Ray Bradbury (renowned author of the dystopian novel Fahrenheit 451, the Martian Chronicles, and Something Wicked This Way Comes) has finally released Fahrenheit 451 in the e-book format. Bradbury is known to have a disdain for the internet, so the news comes as quite a surprise.
In 2009 Bradbury told the New York Times:
“The Internet is a big distraction…Yahoo called me eight weeks ago…They wanted to put a book of mine on Yahoo! You know what I told them? ‘To hell with you. To hell with you and to hell with the Internet.’
“It’s distracting…It’s meaningless; it’s not real. It’s in the air somewhere.”
So what made him change his tune? According to the Guardian, his Agent stated:
“we explained the situation to him (Bradbury) that a new contract wouldn’t be possible without ebook rights. He understood and gave us the right to go ahead.”
Now I could be a pessimist and say that money was the big motivator. With e-books accounting for more and more profit for publishing companies and Kindles, Nooks, and Tablets with Apps for that all around, it seems foolish not to release your book on e-book. Bradbury is a little more altruistic, I would like to believe, and is more inclined to agree to the new contract so that his books, short stories, and screenplays can be shared and read by more individuals. He’s known to tout the greatness of libraries, and of reading, to children around the world, so what better way to connect with young people about reading than through technology like the internet, iPads, and Kindles?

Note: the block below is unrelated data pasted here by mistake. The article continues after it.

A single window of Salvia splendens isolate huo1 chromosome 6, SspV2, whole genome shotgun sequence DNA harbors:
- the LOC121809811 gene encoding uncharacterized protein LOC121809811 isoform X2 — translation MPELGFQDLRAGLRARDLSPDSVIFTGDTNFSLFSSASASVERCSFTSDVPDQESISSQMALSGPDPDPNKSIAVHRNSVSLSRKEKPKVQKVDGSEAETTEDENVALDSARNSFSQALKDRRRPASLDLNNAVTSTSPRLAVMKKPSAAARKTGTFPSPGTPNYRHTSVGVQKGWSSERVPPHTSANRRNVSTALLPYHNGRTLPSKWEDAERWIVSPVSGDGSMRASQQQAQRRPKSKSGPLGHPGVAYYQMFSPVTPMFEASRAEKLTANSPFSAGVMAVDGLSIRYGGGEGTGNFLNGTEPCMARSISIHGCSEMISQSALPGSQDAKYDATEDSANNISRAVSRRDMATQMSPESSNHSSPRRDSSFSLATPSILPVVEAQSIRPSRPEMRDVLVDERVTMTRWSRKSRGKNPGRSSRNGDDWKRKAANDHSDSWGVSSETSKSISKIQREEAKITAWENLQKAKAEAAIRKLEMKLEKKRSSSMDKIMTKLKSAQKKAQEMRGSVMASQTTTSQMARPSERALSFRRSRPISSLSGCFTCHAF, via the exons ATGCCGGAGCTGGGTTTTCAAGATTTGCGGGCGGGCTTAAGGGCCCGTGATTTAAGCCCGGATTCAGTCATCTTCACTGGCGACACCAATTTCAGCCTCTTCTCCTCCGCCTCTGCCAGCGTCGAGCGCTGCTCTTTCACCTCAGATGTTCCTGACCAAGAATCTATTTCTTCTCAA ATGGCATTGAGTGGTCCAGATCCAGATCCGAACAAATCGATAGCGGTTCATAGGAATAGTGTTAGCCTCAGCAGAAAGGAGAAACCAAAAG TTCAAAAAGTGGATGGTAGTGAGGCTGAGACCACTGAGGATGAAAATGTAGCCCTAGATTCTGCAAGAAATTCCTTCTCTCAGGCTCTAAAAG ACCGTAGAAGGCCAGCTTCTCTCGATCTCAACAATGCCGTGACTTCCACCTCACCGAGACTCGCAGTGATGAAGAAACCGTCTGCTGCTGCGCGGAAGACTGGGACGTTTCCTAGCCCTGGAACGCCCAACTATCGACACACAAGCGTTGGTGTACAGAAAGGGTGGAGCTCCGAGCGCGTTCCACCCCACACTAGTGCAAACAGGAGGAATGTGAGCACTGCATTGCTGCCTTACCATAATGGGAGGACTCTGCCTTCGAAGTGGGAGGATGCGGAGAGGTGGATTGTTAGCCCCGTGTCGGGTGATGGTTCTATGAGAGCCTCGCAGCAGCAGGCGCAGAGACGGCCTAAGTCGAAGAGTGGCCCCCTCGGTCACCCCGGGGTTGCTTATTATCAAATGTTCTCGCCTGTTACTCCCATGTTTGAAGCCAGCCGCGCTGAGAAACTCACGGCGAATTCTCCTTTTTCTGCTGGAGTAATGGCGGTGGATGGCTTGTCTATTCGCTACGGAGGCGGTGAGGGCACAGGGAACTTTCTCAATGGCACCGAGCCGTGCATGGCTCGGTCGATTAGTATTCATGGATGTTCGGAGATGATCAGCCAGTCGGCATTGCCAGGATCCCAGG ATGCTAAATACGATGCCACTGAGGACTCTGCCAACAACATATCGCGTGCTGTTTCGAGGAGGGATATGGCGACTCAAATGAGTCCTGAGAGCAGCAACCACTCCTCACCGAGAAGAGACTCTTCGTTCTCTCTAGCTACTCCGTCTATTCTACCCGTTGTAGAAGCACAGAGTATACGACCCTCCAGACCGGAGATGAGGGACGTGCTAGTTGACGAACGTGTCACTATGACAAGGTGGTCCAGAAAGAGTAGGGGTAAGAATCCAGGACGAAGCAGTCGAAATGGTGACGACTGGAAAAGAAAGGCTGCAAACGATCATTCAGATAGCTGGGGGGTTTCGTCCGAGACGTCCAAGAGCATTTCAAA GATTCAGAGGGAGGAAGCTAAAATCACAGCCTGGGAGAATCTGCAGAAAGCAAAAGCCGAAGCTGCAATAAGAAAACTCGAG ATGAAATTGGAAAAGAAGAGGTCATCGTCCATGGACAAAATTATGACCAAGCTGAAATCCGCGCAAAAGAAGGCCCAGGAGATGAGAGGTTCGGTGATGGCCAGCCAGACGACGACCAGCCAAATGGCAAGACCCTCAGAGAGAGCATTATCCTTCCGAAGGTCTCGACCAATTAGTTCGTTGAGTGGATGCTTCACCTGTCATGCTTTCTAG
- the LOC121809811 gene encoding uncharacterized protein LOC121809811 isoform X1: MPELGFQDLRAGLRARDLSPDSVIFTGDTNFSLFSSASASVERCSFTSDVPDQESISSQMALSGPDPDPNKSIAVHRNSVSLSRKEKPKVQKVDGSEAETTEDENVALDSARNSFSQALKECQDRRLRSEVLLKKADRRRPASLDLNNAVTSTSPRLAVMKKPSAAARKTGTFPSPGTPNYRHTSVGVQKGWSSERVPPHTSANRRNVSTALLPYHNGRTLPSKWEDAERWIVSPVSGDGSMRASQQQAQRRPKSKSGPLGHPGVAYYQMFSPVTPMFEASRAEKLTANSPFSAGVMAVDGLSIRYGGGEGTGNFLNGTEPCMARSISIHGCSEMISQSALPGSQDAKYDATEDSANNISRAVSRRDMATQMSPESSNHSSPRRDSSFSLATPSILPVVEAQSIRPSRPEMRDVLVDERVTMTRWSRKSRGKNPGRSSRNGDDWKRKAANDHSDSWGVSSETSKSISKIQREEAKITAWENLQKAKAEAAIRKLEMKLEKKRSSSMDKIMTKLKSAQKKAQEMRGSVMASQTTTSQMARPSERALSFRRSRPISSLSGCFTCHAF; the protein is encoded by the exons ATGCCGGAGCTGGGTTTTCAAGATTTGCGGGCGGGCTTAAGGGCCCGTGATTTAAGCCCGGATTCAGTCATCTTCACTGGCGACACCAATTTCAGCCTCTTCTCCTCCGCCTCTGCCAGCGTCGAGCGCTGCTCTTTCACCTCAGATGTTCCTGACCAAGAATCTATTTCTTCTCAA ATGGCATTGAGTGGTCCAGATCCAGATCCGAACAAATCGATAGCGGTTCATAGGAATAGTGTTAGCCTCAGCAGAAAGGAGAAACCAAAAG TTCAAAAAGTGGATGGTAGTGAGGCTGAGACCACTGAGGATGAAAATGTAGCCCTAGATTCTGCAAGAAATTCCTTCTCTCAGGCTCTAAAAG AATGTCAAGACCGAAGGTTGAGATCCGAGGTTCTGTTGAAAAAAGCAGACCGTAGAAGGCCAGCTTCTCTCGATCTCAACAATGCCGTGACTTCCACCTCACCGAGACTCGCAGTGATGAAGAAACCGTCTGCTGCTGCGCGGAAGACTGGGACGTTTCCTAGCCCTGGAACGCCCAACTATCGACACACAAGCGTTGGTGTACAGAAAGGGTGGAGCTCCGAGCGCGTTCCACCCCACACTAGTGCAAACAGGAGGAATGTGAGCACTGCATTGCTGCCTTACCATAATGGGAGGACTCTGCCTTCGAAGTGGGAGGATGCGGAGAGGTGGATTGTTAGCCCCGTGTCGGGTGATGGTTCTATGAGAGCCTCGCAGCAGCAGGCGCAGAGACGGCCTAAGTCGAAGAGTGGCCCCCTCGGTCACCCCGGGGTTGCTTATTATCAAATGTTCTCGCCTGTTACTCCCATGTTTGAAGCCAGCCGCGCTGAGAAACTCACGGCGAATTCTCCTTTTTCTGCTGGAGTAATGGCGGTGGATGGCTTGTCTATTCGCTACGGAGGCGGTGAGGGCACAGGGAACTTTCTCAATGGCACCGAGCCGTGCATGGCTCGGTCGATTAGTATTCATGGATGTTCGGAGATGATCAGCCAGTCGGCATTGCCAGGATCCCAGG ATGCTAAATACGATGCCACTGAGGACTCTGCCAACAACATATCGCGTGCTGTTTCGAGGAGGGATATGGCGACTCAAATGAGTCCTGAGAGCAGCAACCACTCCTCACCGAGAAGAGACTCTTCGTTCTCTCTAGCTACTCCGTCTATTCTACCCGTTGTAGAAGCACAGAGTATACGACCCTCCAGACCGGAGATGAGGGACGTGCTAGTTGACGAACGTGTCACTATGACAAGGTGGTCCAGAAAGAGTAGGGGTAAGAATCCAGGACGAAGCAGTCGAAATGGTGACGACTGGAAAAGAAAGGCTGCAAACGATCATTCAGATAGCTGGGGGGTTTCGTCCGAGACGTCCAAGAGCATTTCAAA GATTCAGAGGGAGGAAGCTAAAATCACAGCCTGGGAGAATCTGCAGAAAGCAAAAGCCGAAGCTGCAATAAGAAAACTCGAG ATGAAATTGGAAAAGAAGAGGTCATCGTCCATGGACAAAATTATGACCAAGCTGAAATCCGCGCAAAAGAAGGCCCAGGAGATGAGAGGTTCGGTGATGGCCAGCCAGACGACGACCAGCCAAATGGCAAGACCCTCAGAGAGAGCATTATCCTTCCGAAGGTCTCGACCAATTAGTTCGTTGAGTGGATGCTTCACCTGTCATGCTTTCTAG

Checking on over at Amazon.com and Barnes & Noble the book can indeed be purchased in e-book format. Sadly, the e-books are $9.99 and paperbacks are 6.99. One would think that the e-book version, with no physical materials or shipping, would be cheaper. Such is the cost of convenience I suppose. Even though I’m already own a paperback copy, I think I’m going to get the e-book, too. Now the question is: Nook or Kindle?